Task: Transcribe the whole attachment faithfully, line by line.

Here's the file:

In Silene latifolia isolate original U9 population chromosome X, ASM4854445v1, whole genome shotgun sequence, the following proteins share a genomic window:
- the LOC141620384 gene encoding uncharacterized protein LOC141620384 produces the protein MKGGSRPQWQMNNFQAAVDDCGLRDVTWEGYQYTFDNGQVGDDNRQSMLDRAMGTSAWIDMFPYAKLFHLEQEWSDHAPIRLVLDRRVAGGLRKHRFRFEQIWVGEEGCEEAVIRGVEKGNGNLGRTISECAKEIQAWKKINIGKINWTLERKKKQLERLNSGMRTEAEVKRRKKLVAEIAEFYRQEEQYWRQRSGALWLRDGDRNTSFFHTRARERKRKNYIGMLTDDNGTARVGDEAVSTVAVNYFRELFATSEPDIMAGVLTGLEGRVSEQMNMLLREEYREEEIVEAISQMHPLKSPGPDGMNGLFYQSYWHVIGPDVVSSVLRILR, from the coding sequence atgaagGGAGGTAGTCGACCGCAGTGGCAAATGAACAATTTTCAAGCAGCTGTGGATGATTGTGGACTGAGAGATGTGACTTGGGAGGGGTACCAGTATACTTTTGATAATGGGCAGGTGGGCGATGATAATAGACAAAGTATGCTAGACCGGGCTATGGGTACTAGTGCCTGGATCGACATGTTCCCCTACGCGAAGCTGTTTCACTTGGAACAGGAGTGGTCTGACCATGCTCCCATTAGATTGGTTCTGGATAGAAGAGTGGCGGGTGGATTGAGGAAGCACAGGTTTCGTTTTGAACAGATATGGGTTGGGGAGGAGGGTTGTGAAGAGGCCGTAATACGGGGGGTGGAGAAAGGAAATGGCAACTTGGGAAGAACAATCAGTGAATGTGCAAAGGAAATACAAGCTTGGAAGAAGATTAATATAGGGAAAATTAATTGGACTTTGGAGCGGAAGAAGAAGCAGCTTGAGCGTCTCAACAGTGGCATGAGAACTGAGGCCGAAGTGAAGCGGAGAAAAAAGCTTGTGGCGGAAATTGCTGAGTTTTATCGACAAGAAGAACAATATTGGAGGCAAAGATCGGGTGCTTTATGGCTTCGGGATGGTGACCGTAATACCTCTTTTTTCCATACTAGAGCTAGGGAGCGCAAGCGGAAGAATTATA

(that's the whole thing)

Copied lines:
In Silene latifolia isolate original U9 population chromosome X, ASM4854445v1, whole genome shotgun sequence, the following proteins share a genomic window:
- the LOC141620384 gene encoding uncharacterized protein LOC141620384 produces the protein MKGGSRPQWQMNNFQAAVDDCGLRDVTWEGYQYTFDNGQVGDDNRQSMLDRAMGTSAWIDMFPYAKLFHLEQEWSDHAPIRLVLDRRVAGGLRKHRFRFEQIWVGEEGCEEAVIRGVEKGNGNLGRTISECAKEIQAWKKINIGKINWTLERKKKQLERLNSGMRTEAEVKRRKKLVAEIAEFYRQEEQYWRQRSGALWLRDGDRNTSFFHTRARERKRKNYIGMLTDDNGTARVGDEAVSTVAVNYFRELFATSEPDIMAGVLTGLEGRVSEQMNMLLREEYREEEIVEAISQMHPLKSPGPDGMNGLFYQSYWHVIGPDVVSSVLRILR, from the coding sequence atgaagGGAGGTAGTCGACCGCAGTGGCAAATGAACAATTTTCAAGCAGCTGTGGATGATTGTGGACTGAGAGATGTGACTTGGGAGGGGTACCAGTATACTTTTGATAATGGGCAGGTGGGCGATGATAATAGACAAAGTATGCTAGACCGGGCTATGGGTACTAGTGCCTGGATCGACATGTTCCCCTACGCGAAGCTGTTTCACTTGGAACAGGAGTGGTCTGACCATGCTCCCATTAGATTGGTTCTGGATAGAAGAGTGGCGGGTGGATTGAGGAAGCACAGGTTTCGTTTTGAACAGATATGGGTTGGGGAGGAGGGTTGTGAAGAGGCCGTAATACGGGGGGTGGAGAAAGGAAATGGCAACTTGGGAAGAACAATCAGTGAATGTGCAAAGGAAATACAAGCTTGGAAGAAGATTAATATAGGGAAAATTAATTGGACTTTGGAGCGGAAGAAGAAGCAGCTTGAGCGTCTCAACAGTGGCATGAGAACTGAGGCCGAAGTGAAGCGGAGAAAAAAGCTTGTGGCGGAAATTGCTGAGTTTTATCGACAAGAAGAACAATATTGGAGGCAAAGATCGGGTGCTTTATGGCTTCGGGATGGTGACCGTAATACCTCTTTTTTCCATACTAGAGCTAGGGAGCGCAAGCGGAAGAATTATA